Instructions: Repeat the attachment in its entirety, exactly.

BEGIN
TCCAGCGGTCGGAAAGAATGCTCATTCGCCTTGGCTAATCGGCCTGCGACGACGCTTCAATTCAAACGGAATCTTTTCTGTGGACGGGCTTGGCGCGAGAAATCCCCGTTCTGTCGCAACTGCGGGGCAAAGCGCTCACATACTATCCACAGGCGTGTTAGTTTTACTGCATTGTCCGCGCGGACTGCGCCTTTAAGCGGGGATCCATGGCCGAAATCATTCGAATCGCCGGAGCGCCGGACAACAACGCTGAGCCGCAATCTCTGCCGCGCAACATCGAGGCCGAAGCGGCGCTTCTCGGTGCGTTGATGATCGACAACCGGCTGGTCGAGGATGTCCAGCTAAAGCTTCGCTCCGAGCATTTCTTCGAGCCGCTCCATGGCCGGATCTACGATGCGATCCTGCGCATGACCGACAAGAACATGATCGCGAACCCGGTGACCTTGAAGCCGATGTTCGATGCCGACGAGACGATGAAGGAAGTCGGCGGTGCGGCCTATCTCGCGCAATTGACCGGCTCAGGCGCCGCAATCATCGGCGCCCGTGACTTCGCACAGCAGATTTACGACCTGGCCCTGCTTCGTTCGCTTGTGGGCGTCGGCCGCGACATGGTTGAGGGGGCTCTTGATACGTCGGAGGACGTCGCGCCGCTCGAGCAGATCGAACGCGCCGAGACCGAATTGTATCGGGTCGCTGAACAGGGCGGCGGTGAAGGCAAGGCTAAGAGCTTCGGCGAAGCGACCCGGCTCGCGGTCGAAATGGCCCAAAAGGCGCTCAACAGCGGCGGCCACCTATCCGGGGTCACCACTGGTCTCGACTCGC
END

TCCAGCGGTCGGAAAGAATGCTCATTCGCCTTGGCTAATCGGCCTGCGACGACGCTTCAATTCAAACGGAATCTTTTCTGTGGACGGGCTTGGCGCGAGAAATCCCCGTTCTGTCGCAACTGCGGGGCAAAGCGCTCACATACTATCCACAGGCGTGTTAGTTTTACTGCATTGTCCGCGCGGACTGCGCCTTTAAGCGGGGATCCATGGCCGAAATCATTCGAATCGCCGGAGCGCCGGACAACAACGCTGAGCCGCAATCTCTGCCGCGCAACATCGAGGCCGAAGCGGCGCTTCTCGGTGCGTTGATGATCGACAACCGGCTGGTCGAGGATGTCCAGCTAAAGCTTCGCTCCGAGCATTTCTTCGAGCCGCTCCATGGCCGGATCTACGATGCGATCCTGCGCATGACCGACAAGAACATGATCGCGAACCCGGTGACCTTGAAGCCGATGTTCGATGCCGACGAGACGATGAAGGAAGTCGGCGGTGCGGCCTATCTCGCGCAATTGACCGGCTCAGGCGCCGCAATCATCGGCGCCCGTGACTTCGCACAGCAGATTTACGACCTGGCCCTGCTTCGTTCGCTTGTGGGCGTCGGCCGCGACATGGTTGAGGGGGCTCTTGATACGTCGGAGGACGTCGCGCCGCTCGAGCAGATCGAACGCGCCGAGACCGAATTGTATCGGGTCGCTGAACAGGGCGGCGGTGAAGGCAAGGCTAAGAGCTTCGGCGAAGCGACCCGGCTCGCGGTCGAAATGGCCCAAAAGGCGCTCAACAGCGGCGGCCACCTATCCGGGGTCACCACTGGTCTCGACTCGC